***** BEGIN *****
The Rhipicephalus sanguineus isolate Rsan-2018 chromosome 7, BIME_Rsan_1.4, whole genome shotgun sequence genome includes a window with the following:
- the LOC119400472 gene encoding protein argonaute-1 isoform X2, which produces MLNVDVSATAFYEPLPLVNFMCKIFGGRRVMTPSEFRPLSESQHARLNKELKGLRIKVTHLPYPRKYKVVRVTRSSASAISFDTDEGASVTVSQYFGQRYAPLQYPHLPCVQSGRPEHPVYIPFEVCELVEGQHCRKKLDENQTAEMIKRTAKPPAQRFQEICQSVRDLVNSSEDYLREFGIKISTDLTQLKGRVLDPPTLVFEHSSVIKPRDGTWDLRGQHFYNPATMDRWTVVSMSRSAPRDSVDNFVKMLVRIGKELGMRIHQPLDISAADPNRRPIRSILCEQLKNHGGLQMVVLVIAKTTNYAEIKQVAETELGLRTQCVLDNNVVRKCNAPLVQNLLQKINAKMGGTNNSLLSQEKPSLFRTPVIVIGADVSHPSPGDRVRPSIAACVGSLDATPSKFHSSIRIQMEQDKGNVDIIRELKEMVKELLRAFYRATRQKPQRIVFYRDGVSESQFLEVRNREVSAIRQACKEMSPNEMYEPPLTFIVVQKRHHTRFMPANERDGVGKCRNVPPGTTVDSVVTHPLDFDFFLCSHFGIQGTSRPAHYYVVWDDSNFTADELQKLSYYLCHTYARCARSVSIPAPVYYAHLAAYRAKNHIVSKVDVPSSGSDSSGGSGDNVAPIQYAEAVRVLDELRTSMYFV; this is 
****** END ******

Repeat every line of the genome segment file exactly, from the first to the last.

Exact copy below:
The Rhipicephalus sanguineus isolate Rsan-2018 chromosome 7, BIME_Rsan_1.4, whole genome shotgun sequence genome includes a window with the following:
- the LOC119400472 gene encoding protein argonaute-1 isoform X2, which produces MLNVDVSATAFYEPLPLVNFMCKIFGGRRVMTPSEFRPLSESQHARLNKELKGLRIKVTHLPYPRKYKVVRVTRSSASAISFDTDEGASVTVSQYFGQRYAPLQYPHLPCVQSGRPEHPVYIPFEVCELVEGQHCRKKLDENQTAEMIKRTAKPPAQRFQEICQSVRDLVNSSEDYLREFGIKISTDLTQLKGRVLDPPTLVFEHSSVIKPRDGTWDLRGQHFYNPATMDRWTVVSMSRSAPRDSVDNFVKMLVRIGKELGMRIHQPLDISAADPNRRPIRSILCEQLKNHGGLQMVVLVIAKTTNYAEIKQVAETELGLRTQCVLDNNVVRKCNAPLVQNLLQKINAKMGGTNNSLLSQEKPSLFRTPVIVIGADVSHPSPGDRVRPSIAACVGSLDATPSKFHSSIRIQMEQDKGNVDIIRELKEMVKELLRAFYRATRQKPQRIVFYRDGVSESQFLEVRNREVSAIRQACKEMSPNEMYEPPLTFIVVQKRHHTRFMPANERDGVGKCRNVPPGTTVDSVVTHPLDFDFFLCSHFGIQGTSRPAHYYVVWDDSNFTADELQKLSYYLCHTYARCARSVSIPAPVYYAHLAAYRAKNHIVSKVDVPSSGSDSSGGSGDNVAPIQYAEAVRVLDELRTSMYFV; this is 